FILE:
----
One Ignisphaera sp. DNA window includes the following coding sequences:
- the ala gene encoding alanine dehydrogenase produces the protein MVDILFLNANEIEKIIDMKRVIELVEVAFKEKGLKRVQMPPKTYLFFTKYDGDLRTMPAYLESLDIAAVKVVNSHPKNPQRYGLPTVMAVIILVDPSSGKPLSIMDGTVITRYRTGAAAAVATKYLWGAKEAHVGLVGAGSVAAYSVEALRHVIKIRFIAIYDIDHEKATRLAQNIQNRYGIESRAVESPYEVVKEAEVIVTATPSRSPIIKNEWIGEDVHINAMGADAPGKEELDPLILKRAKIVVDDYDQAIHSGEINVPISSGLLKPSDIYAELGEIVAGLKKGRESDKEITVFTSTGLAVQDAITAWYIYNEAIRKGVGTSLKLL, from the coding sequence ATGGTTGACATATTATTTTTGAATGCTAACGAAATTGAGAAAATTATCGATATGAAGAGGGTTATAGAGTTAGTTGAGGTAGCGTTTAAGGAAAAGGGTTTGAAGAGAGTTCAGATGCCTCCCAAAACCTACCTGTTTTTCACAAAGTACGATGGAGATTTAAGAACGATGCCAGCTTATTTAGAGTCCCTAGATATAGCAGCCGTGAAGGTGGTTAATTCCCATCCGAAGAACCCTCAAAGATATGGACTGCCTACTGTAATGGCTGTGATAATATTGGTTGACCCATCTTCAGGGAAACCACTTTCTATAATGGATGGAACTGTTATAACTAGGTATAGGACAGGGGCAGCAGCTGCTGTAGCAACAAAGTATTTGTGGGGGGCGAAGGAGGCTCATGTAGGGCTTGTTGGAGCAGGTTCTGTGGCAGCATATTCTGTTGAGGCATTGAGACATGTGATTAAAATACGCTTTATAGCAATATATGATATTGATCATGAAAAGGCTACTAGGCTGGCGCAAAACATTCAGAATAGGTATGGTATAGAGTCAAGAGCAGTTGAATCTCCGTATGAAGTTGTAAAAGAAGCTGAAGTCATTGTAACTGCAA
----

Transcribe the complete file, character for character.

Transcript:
One Ignisphaera sp. DNA window includes the following coding sequences:
- the ala gene encoding alanine dehydrogenase produces the protein MVDILFLNANEIEKIIDMKRVIELVEVAFKEKGLKRVQMPPKTYLFFTKYDGDLRTMPAYLESLDIAAVKVVNSHPKNPQRYGLPTVMAVIILVDPSSGKPLSIMDGTVITRYRTGAAAAVATKYLWGAKEAHVGLVGAGSVAAYSVEALRHVIKIRFIAIYDIDHEKATRLAQNIQNRYGIESRAVESPYEVVKEAEVIVTATPSRSPIIKNEWIGEDVHINAMGADAPGKEELDPLILKRAKIVVDDYDQAIHSGEINVPISSGLLKPSDIYAELGEIVAGLKKGRESDKEITVFTSTGLAVQDAITAWYIYNEAIRKGVGTSLKLL, from the coding sequence ATGGTTGACATATTATTTTTGAATGCTAACGAAATTGAGAAAATTATCGATATGAAGAGGGTTATAGAGTTAGTTGAGGTAGCGTTTAAGGAAAAGGGTTTGAAGAGAGTTCAGATGCCTCCCAAAACCTACCTGTTTTTCACAAAGTACGATGGAGATTTAAGAACGATGCCAGCTTATTTAGAGTCCCTAGATATAGCAGCCGTGAAGGTGGTTAATTCCCATCCGAAGAACCCTCAAAGATATGGACTGCCTACTGTAATGGCTGTGATAATATTGGTTGACCCATCTTCAGGGAAACCACTTTCTATAATGGATGGAACTGTTATAACTAGGTATAGGACAGGGGCAGCAGCTGCTGTAGCAACAAAGTATTTGTGGGGGGCGAAGGAGGCTCATGTAGGGCTTGTTGGAGCAGGTTCTGTGGCAGCATATTCTGTTGAGGCATTGAGACATGTGATTAAAATACGCTTTATAGCAATATATGATATTGATCATGAAAAGGCTACTAGGCTGGCGCAAAACATTCAGAATAGGTATGGTATAGAGTCAAGAGCAGTTGAATCTCCGTATGAAGTTGTAAAAGAAGCTGAAGTCATTGTAACTGCAA